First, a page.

Rumors swirl amid corruption investigations - WMC Action News 5 - Memphis, Tennessee

Rumors swirl amid corruption investigations

While Memphis and Shelby County swirl with investigations into political corruption, rumors may be getting in the way of the truth.

Thursday night, one Memphis news organization reported the FBI was investigating five city council members at City Hall and claimed that agents had been searching hard drives, going through emails, and pulling documents.

We now know that it's not only not true, but local leaders worry it's making it difficult to do the people's business.

When federal prosecutors filed charges against political heavyweights in the Tennessee Waltz scandal, lips started flapping.

Who would be next? When would the "other shoe" drop?

It has been a season of cynicism.

And political analyst Mike Nelson tells Action News 5 it's a breeding ground for rumors.

"In that climate of cynicism, almost any rumor is instantly believed because people are expecting the worst and when they hear something bad, they figure that must be true, whether it's true or not," he said.

Thursday night, it was not true. A media organization, citing an anonymous source, reported in breaking news that the FBI was investigating five Memphis city council members, saying they'd been going through computers and documents at City Hall.

That report, it turns out, was not true.

"This is what you would expect from the National Enquirer," said City Council Attorney Allan Wade.

Wade said he looked into the allegations. He said the FBI has not been to Council offices. He said the Feds have not requested access to computers or documents.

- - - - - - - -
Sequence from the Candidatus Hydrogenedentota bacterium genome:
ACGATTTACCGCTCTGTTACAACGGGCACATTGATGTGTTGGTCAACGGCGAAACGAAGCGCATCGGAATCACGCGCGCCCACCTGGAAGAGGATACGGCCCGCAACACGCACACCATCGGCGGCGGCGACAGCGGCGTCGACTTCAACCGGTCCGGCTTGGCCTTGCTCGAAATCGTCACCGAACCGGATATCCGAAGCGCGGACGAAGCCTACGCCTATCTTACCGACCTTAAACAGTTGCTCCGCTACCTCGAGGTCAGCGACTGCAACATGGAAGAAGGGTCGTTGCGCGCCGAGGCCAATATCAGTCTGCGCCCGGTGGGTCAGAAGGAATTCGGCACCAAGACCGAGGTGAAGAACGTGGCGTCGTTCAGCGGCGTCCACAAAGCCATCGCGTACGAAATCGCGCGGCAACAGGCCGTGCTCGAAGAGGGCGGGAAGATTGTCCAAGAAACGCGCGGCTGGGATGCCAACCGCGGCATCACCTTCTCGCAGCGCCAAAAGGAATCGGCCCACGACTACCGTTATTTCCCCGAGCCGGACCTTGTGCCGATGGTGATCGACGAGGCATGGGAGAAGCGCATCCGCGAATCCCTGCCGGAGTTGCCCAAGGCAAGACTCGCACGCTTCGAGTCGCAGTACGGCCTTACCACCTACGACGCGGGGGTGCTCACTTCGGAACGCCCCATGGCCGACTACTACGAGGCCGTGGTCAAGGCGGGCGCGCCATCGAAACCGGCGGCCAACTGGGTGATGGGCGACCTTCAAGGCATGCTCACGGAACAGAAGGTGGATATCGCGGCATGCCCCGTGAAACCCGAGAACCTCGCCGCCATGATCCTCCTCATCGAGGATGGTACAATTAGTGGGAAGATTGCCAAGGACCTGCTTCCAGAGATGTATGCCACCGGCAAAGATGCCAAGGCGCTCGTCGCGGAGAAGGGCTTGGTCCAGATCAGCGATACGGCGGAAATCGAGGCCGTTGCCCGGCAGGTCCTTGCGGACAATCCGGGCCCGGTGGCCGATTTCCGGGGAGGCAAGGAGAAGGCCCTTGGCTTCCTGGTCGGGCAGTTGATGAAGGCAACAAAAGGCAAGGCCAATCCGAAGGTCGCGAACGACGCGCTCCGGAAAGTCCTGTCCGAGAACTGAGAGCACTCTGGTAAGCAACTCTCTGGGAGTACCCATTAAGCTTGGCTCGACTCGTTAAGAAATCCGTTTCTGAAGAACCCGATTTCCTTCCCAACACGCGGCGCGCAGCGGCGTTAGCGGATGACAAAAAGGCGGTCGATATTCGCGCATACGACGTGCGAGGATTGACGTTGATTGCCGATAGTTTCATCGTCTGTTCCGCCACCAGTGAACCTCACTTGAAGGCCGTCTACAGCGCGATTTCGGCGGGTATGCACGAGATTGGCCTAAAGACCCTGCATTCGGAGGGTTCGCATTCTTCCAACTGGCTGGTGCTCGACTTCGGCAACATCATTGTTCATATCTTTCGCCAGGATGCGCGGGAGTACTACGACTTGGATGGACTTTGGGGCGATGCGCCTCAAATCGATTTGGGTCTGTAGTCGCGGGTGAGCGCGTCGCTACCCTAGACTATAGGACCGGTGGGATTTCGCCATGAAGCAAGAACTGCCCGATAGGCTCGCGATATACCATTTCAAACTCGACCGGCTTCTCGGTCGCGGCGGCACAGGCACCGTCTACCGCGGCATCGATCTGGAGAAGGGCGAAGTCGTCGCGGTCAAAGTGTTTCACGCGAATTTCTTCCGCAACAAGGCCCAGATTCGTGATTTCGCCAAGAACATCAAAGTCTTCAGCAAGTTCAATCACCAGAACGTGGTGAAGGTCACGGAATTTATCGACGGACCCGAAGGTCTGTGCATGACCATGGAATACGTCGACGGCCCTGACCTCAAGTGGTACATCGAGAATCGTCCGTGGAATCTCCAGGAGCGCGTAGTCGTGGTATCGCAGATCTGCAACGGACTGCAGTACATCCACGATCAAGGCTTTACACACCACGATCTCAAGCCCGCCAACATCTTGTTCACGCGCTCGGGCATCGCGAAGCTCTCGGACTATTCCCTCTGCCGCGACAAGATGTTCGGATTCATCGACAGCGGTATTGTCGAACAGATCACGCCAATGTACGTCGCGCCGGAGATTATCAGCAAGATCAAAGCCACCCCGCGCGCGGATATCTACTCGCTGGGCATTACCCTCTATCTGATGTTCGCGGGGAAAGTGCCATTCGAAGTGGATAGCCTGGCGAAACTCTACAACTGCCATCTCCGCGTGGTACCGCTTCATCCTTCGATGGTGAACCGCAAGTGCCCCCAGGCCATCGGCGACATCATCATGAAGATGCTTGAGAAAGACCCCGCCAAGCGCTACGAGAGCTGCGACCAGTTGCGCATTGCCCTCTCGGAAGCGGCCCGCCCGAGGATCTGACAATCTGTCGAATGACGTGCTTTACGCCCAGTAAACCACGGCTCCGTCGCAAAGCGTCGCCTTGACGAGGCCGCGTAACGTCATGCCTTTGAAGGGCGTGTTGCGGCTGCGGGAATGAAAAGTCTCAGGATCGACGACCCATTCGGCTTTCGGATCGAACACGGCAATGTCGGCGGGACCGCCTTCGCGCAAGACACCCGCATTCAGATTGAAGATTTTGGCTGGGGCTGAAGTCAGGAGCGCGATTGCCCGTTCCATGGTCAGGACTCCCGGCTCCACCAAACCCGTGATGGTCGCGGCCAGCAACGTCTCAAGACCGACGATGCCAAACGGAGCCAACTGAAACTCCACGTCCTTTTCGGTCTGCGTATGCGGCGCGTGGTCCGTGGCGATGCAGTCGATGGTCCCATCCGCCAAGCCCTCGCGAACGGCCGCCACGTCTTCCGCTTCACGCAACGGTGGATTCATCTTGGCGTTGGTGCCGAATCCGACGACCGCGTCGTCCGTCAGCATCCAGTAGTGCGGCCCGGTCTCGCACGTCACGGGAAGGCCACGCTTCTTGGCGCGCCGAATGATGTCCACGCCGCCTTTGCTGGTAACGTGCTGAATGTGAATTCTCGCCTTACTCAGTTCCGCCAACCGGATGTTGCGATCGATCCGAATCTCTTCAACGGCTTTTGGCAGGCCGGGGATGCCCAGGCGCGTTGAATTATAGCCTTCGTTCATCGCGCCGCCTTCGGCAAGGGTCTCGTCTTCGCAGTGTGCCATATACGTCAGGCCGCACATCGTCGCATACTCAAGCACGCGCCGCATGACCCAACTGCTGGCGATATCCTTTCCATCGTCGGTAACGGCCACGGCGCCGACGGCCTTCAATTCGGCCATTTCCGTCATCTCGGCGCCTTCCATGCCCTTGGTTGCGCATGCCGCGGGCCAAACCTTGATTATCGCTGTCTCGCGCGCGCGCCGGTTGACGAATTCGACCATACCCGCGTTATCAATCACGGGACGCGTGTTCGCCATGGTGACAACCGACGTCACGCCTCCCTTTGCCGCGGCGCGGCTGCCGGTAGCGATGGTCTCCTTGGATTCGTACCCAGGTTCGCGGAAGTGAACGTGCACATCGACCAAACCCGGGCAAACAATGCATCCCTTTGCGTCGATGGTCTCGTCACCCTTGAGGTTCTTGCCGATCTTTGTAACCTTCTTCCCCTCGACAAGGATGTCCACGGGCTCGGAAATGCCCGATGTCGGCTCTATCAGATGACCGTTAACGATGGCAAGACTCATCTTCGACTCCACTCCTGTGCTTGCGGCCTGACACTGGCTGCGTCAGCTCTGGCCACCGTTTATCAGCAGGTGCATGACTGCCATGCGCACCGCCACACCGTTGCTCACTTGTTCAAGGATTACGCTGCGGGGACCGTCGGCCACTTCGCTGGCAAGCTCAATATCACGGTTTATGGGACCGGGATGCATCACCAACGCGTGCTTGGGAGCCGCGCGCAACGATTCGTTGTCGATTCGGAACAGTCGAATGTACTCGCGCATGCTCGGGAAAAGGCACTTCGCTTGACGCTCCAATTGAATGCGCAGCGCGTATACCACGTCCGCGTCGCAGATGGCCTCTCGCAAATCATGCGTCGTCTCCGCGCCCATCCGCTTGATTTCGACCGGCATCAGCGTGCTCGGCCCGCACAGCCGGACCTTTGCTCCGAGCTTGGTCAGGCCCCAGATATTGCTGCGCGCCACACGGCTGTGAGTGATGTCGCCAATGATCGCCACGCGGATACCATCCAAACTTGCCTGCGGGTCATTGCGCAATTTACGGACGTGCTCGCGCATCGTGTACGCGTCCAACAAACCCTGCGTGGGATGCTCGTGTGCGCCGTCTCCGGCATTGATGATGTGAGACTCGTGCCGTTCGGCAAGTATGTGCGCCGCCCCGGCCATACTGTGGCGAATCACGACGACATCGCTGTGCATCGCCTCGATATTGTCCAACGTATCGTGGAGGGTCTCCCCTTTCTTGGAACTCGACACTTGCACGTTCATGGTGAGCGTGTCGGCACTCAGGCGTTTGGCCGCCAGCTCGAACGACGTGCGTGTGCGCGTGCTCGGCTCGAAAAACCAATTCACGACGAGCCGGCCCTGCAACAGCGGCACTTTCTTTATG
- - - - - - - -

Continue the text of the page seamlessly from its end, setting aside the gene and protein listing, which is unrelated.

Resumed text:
"Channel 3 failed miserably on all of these things, and I'm writing them a letter, asking them to do the right thing, to be on our side and to correct the error," Wade said.

Mike Nelson says it makes it hard for elected officials to do their jobs.

"If I were an elected official, no matter how honest I was, I would be living in constant fear that somebody's going to spread a rumor about me and that lots of neighbors and friends are going to believe it, not because it's true but because people assume the worst about politicians," said Nelson.

Nelson says it also makes would-be politicians think twice about public office.

Since the Tennessee Waltz indictments were handed up, there have been other questions raised about the integrity of the elected officials here. But to date, no one else has been charged with a crime.

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Friday afternoon, WREG issued the following statement:

"Upon subsequent interviews with our source, they have stood by the information that they gave us and that we reported. News Channel 3 is continuing to work on this story and will report developments as they unfold."

-Michele Gors, News Director, WREG

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